Cameron Ogden still says it can be done. Despite the ongoing pessimism surrounding the air taxi model in Europe, Blink’s managing director says that it will work – but aircraft finance is holding them back.
The company that launched to great fanfare in 2008, aiming to “revolutionise” business aviation in Europe, has had a humbling few years. Blink’s first commercial flight took place just 10 weeks before Lehman Brothers filed and demand has not met the business plan.
“We admit we made mistakes,” says Cameron Ogden, CEO and co-founder of Blink. “Our plan was too bold, too fast, and at the wrong time.”
Co-founder Peter Leiman has left Blink, joining low-cost airline Air Asia, and Ogden has been forced to ask investors – who originally put in $30 million – for more cash.
“We have had one very unsatisfied investor, but all the investors are still on board,” says Ogden.
But, despite the problems, Ogden believes there is still a future for light jets. The company, now operating eight Cessna Citation Mustangs, hopes to break-even this year and it has had a good few months.
“The summer has been good. We’ve flown 75 hours per month, which is the equivalent of 560 hours per year,” he says. Summer tourism is important as one disadvantage of the Cessna Citation Mustang is that, unlike Embraer’s Phenom 100, it cannot carry skis.
“We’re focusing heavily on bringing the cost base down. We’ve relocated to London Blackbushe and consolidated all our aircraft and operations there. At Farnborough you pay £1000 to land a jet, at Blackbushe we pay £50.”
Despite doing everything he can to improve Blink’s margins, Ogden says there are issues they cannot control.
“The biggest problem is the asset finance market,” he says. “Financiers know these assets depreciate overnight.”
Blink manages two Mustangs and owns six from an original order of 30. All six of its aircraft have been financed by Cessna Finance Corporation. These were financed with a 50% loan-to-value and Ogden says this makes it hard to grow the fleet.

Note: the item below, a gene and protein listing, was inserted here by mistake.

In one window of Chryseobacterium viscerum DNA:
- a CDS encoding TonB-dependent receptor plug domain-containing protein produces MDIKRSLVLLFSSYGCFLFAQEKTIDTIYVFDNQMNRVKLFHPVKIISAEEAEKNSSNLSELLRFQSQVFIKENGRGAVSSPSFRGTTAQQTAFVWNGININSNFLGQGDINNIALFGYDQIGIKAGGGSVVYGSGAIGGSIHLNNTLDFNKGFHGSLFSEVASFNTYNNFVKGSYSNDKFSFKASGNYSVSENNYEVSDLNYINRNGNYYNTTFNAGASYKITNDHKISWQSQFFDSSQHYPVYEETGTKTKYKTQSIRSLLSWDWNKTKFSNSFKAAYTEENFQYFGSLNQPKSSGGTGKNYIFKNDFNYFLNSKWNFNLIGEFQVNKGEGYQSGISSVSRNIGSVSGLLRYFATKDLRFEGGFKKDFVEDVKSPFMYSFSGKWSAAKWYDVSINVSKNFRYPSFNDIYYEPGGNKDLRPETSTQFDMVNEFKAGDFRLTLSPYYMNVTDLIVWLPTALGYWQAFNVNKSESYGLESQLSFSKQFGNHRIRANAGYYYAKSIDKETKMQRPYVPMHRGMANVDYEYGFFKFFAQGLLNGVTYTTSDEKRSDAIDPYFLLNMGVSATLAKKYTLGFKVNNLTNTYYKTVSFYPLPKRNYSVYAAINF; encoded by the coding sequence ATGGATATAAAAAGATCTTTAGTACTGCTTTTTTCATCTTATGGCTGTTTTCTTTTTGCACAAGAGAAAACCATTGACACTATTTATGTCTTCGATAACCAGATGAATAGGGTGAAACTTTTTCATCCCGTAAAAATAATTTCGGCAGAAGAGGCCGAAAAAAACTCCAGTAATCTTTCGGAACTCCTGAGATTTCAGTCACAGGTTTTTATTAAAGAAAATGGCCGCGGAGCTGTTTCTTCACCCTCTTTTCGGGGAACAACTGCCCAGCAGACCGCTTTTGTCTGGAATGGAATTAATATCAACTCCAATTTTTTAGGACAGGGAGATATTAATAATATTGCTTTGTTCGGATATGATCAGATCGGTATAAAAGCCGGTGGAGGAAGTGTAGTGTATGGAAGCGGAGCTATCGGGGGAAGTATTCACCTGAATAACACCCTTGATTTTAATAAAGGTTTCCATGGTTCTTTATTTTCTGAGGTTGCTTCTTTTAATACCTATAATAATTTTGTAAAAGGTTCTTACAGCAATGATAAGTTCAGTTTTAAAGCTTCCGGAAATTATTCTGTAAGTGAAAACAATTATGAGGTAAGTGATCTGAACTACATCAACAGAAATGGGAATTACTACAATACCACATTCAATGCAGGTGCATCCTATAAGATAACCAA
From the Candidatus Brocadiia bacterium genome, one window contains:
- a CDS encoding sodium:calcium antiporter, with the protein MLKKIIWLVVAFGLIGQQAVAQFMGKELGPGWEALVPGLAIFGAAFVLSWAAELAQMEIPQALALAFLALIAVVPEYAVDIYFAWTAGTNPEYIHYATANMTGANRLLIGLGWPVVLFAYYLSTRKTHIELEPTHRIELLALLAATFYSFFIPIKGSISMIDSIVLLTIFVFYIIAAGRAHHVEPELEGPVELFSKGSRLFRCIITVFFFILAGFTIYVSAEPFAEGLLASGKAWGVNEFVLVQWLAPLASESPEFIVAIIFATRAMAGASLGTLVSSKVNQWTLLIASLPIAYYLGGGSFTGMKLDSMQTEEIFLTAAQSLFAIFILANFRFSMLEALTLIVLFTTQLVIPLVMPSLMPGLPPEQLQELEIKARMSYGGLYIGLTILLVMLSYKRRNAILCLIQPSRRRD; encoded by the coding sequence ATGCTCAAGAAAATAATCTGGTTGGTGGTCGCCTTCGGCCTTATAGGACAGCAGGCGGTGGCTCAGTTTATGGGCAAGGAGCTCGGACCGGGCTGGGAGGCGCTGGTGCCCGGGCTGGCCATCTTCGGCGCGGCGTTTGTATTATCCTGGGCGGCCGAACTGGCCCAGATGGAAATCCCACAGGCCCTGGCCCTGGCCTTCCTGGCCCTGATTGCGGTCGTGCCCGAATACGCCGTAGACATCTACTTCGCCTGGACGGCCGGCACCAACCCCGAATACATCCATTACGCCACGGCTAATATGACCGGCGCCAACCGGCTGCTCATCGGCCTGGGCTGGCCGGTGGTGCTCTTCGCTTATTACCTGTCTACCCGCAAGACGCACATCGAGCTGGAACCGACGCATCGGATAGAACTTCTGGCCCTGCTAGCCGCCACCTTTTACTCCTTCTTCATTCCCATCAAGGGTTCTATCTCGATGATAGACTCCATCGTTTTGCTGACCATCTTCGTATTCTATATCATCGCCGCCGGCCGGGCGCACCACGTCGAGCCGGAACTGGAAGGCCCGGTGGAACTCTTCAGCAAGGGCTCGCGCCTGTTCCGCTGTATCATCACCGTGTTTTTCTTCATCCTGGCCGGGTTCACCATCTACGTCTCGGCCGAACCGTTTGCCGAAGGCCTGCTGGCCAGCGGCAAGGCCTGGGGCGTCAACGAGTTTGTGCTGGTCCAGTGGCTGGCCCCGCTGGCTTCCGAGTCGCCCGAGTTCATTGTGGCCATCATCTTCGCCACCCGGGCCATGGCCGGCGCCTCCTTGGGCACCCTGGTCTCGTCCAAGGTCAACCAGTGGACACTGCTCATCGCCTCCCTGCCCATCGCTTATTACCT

The original business plan relied on Blink selling most flights direct. Though direct sales remain important, the airline now works closely with brokers. Victor, a very recent entrant to the market, is introducing a per-seat model as a way of reducing the price of each individual’s charter.
“I’m a great fan of people who bring fresh ideas into the market,” says Ogden, “but I don’t see that model working. If you’re paying £750 for your seat on a private charter, you don’t want to be sat next to someone who smells bad or be waiting for a fellow passenger who’s running late.”
Ogden believes that consolidation among the air taxi firms could be a way of improving utilisation rates, as well as reducing significant overheads across the market. He revealed that there have been some serious discussions over possible mergers, though nothing was ever agreed.
“I think I’m a little more pragmatic than some in the industry, but you are also dealing with plenty of egos, including my own.”
Ogden says he genuinely believes air taxi will work and that they have learnt a lot in the last three years. “For now it might be a case of evolution rather then revolution. We have certainly changed the industry, and with the right finance conditions I believe this model will make private aviation affordable for many more customers.”